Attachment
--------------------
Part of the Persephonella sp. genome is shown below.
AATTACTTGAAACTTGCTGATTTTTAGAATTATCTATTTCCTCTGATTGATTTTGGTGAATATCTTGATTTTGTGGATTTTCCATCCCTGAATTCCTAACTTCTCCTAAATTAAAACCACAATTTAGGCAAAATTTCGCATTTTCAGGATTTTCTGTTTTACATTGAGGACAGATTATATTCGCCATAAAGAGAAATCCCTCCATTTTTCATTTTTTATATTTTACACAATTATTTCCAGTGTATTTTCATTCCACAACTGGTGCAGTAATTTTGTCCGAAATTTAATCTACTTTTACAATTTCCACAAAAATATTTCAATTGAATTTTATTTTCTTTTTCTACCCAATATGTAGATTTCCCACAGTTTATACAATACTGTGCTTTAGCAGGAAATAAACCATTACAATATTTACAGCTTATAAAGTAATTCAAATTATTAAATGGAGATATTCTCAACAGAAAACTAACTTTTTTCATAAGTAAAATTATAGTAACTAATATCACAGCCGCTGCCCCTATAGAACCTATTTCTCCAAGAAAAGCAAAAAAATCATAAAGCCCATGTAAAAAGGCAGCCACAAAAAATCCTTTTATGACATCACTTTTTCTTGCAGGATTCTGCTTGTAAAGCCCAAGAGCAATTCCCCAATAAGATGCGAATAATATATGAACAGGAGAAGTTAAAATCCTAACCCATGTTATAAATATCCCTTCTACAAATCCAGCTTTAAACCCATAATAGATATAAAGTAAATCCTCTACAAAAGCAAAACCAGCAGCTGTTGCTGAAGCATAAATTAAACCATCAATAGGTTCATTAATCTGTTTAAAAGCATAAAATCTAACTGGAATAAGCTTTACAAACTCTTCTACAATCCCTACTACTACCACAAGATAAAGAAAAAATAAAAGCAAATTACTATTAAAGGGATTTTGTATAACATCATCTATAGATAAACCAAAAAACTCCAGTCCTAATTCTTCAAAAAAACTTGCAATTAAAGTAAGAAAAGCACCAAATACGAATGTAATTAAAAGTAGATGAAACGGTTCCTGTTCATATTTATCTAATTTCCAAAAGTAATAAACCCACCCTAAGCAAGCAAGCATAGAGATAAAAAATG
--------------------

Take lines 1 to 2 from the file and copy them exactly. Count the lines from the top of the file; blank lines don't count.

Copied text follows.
Part of the Persephonella sp. genome is shown below.
AATTACTTGAAACTTGCTGATTTTTAGAATTATCTATTTCCTCTGATTGATTTTGGTGAATATCTTGATTTTGTGGATTTTCCATCCCTGAATTCCTAACTTCTCCTAAATTAAAACCACAATTTAGGCAAAATTTCGCATTTTCAGGATTTTCTGTTTTACATTGAGGACAGATTATATTCGCCATAAAGAGAAATCCCTCCATTTTTCATTTTTTATATTTTACACAATTATTTCCAGTGTATTTTCATTCCACAACTGGTGCAGTAATTTTGTCCGAAATTTAATCTACTTTTACAATTTCCACAAAAATATTTCAATTGAATTTTATTTTCTTTTTCTACCCAATATGTAGATTTCCCACAGTTTATACAATACTGTGCTTTAGCAGGAAATAAACCATTACAATATTTACAGCTTATAAAGTAATTCAAATTATTAAATGGAGATATTCTCAACAGAAAACTAACTTTTTTCATAAGTAAAATTATAGTAACTAATATCACAGCCGCTGCCCCTATAGAACCTATTTCTCCAAGAAAAGCAAAAAAATCATAAAGCCCATGTAAAAAGGCAGCCACAAAAAATCCTTTTATGACATCACTTTTTCTTGCAGGATTCTGCTTGTAAAGCCCAAGAGCAATTCCCCAATAAGATGCGAATAATATATGAACAGGAGAAGTTAAAATCCTAACCCATGTTATAAATATCCCTTCTACAAATCCAGCTTTAAACCCATAATAGATATAAAGTAAATCCTCTACAAAAGCAAAACCAGCAGCTGTTGCTGAAGCATAAATTAAACCATCAATAGGTTCATTAATCTGTTTAAAAGCATAAAATCTAACTGGAATAAGCTTTACAAACTCTTCTACAATCCCTACTACTACCACAAGATAAAGAAAAAATAAAAGCAAATTACTATTAAAGGGATTTTGTATAACATCATCTATAGATAAACCAAAAAACTCCAGTCCTAATTCTTCAAAAAAACTTGCAATTAAAGTAAGAAAAGCACCAAATACGAATGTAATTAAAAGTAGATGAAACGGTTCCTGTTCATATTTATCTAATTTCCAAAAGTAATAAACCCACCCTAAGCAAGCAAGCATAGAGATAAAAAATG